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Fantasia is one of the most highly regarded of the Disney classics, a symphonic concert with Leopold Stokowski and the Philadelphia Orchestra, embellished by Disney animation. The film includes eight sequences: "Toccata and Fugue in D Minor" (Bach), "The Nutcracker Suite" (Tchaikowsky), "The Sorcerer's Apprentice" (Dukas), "Rite of Spring" (Stravinski), "Pastoral" (Beethoven), "Dance of the Hours" (Ponchielli), "Night on Bald Mountain" (Mussorgsky), and "Ave Maria" (Schubert). The film was presented in Fantasound, an early stereo system devised at the Disney Studio, which enhanced the effect of the movie and required theaters to be specially equipped. Because of the expense, the film originally opened in only 14 theaters.

Walt Disney planned a comeback for Mickey Mouse who was losing ground to the tempermental duck, Donald. So, in 1938, the direction he took led him to cast Mickey Mouse in The Sorcerer's Apprentice, an ancient fairy-tale motif which Goethe had used in a very popular poem, and leading Disney to use Paul Dukas's orchestral work of the same name, written in 1897. Walt Disney met Leoparld Stokowski (famed conductor of the Philidelphia Orchestra) by chance at a restaurant in the late 1930's. Stokowski, being a big fan of Disney cartoons, expressed an interest in working with Walt, and eagerly agreed to conduct the music after being told the studio was currently working on a version of The Sorcerer's Apprentice, with Mickey Mouse in the title role. The film was originally designed as a single cartoon episode, but taking the advice of Stokowski, the entire film was composed of sequences animated to popular classical music and Fantasia was born. Fantasia is a musical term meaning the free development of a composition or theme. Eight memorable sequences follow in the film Fantasia. Bach's Toccata and Fugue in D Minor in the first piece is an example of "absolute music" and can be interpreted in terms of lighthearted, abstract and semi-abstract forms and impressionistic images. Tchaikovsky's The Nutcracker Suite is a familiar piece with animated dance sequences celebrating nature through the changing seasons (from summer to winter), with six movements: Dance of the Sugar Plum Fairies; Chinese Dance; Dance of the Reed Flutes; Arab Dance; Russian Dance; Waltz of the Flowers. These series of ballets are led by fairies, mushrooms in Chinese costumes, flowers and flower petals, underwater fan-tail fish, and thistles. The Sorcerer's Apprentice opens with Sorcerer Yen Sid (Disney spelled backwards) practicing his magic as Mickey, the apprentice is assigned to carry buckets of water to fill the water vat. Yen Sid departs, leaving his magic hat behind, and Mickey decides to don the hat with the intention of trying out a bit of magic himself. The Rite of Spring by Stravinsky depicts the 'scientific' beginnings of the cosmos, solar system, and the planet Earth and then life itself - billions of years of geological creation and was divided into 8 sections; Through Space; Volcanoes; Undersea Life and Growth; Pterodactyls; The Age of Dinosaurs; Survival of the Fittest; Extinction; Forces of Nature. Beethoven's Sixth Symphony, the Pastoral Symphony which takes place on the slopes of Mount Olympus and it's comical and romantic romp of characters--Centaurs, Centaurettes, Fauns, flying unicorns--taken from Greek mythology. Ponchielli's Dance of the Hours, a hilarious animal ballet divided up into 4 segments of dancing Ostiches (morning), Hippos (afternoon), Elephants (evening), and Alligators (night). Fantasia concludes with Mussorgsky's Night on Bald Mountain and Schubert's Ave Maria with a presentation of the conflict between Good and Evil, with Good triumphant over Evil as the sky lightens and peace returns.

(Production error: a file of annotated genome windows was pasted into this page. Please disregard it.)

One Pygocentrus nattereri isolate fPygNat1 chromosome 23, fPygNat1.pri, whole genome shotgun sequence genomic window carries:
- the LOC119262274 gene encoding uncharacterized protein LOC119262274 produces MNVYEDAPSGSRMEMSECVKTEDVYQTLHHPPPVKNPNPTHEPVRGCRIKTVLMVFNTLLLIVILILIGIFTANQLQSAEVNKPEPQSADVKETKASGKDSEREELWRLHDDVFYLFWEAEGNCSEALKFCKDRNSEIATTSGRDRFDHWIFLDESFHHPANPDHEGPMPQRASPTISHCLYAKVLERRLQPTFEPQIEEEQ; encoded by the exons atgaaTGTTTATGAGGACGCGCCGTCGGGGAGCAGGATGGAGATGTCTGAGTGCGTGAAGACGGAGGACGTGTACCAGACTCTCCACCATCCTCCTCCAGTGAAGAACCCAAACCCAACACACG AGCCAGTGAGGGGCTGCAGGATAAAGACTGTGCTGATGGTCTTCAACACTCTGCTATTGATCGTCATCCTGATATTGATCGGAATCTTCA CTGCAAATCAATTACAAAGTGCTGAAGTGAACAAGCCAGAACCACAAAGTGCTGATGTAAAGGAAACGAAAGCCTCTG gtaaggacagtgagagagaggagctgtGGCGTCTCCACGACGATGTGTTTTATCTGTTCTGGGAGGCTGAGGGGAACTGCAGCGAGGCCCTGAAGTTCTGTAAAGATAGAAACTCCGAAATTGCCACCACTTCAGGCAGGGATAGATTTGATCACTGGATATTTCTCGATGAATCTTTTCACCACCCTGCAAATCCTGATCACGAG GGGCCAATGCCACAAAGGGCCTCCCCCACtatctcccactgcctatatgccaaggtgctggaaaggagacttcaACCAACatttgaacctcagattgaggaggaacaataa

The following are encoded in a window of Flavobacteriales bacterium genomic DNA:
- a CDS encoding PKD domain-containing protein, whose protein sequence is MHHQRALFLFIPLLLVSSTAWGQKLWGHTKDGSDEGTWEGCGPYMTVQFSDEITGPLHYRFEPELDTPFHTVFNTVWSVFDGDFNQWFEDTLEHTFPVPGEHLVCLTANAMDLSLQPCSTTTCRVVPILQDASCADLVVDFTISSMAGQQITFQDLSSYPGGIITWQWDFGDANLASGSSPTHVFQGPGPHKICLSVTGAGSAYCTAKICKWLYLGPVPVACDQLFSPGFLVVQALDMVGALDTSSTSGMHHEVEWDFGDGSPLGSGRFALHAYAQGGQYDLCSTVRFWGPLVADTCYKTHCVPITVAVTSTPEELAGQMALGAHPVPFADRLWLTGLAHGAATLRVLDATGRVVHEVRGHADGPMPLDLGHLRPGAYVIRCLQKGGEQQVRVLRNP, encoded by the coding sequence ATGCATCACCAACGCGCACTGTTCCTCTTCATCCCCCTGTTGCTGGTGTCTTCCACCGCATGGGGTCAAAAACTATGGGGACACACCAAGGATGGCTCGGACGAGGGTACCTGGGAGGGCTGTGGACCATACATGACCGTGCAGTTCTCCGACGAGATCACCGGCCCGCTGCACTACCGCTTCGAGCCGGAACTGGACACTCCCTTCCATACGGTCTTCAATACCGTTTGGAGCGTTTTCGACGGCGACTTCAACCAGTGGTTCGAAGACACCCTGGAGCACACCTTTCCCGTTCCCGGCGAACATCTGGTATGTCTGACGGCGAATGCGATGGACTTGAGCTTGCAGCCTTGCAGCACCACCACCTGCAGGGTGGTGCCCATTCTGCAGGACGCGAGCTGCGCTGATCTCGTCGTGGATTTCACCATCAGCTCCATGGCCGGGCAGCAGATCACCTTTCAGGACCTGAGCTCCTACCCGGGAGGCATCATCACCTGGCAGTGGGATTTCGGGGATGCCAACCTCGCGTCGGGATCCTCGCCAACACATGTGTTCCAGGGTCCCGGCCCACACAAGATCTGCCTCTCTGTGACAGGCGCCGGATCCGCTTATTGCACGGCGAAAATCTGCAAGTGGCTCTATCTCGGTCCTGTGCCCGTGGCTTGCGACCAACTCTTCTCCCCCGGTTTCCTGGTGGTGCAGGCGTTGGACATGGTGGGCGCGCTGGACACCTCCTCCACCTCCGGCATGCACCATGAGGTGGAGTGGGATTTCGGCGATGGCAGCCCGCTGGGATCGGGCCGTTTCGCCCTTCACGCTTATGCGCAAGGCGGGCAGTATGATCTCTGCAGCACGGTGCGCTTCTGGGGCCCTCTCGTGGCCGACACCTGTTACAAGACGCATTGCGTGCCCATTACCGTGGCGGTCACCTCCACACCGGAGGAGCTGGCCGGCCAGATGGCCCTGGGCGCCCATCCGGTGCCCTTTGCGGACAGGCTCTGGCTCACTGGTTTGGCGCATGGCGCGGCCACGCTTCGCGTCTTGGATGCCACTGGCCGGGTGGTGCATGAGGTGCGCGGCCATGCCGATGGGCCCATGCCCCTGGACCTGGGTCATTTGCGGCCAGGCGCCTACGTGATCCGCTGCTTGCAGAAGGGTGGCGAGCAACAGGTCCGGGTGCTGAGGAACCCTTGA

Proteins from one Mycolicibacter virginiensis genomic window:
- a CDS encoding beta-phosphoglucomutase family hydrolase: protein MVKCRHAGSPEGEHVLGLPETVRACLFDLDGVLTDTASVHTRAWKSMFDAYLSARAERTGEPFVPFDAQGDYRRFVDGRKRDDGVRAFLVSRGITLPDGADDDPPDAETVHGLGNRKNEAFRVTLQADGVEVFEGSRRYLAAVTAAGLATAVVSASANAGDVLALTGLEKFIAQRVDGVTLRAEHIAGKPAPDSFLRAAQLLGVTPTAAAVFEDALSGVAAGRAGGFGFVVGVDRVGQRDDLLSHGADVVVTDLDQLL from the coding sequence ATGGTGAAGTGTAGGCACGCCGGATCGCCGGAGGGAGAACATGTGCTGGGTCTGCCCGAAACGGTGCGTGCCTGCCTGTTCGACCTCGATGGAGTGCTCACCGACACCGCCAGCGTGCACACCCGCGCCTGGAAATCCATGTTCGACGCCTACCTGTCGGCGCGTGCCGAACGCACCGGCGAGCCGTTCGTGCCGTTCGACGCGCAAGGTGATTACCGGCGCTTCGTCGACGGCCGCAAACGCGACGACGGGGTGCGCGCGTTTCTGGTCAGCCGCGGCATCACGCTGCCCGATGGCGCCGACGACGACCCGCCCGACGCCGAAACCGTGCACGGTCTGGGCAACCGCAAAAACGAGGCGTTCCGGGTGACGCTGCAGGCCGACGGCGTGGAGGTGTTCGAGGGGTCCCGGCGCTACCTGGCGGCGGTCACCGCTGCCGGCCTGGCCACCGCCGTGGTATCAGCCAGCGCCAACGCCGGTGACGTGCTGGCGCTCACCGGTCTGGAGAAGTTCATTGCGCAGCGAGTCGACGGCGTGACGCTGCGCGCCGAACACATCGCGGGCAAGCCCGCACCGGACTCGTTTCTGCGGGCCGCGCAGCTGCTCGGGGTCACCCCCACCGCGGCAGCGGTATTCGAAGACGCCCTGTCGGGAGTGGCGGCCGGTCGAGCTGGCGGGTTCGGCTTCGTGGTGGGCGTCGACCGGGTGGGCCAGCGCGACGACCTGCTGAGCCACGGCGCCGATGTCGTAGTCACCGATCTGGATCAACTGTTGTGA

Fantasia was not a box-office hit and was highly criticized with some people saying that Walt was trying to reach a "high-brow" audience. Despite all the controversy, the film was still honored with two special Academy Awards in 1941, one for the Fantasound System developed for the film and the other for Stokowski, who was recognized for his 'unique achievement in the creation of a new form of 'visualized music'. Walt had wanted Fantasia to be an ongoing project with a new release each year, but this endeavor would prove too costly. The plan was to replace some of the music and animation, while repeating scenes from the first, in which both new material would be combined with segments that were already familiar. This vision evolved with the release of Fantasia 2000 in 1999 at IMAX theaters, in which all new material was used except for The Sorcerer's Apprentice with Mickey Mouse.


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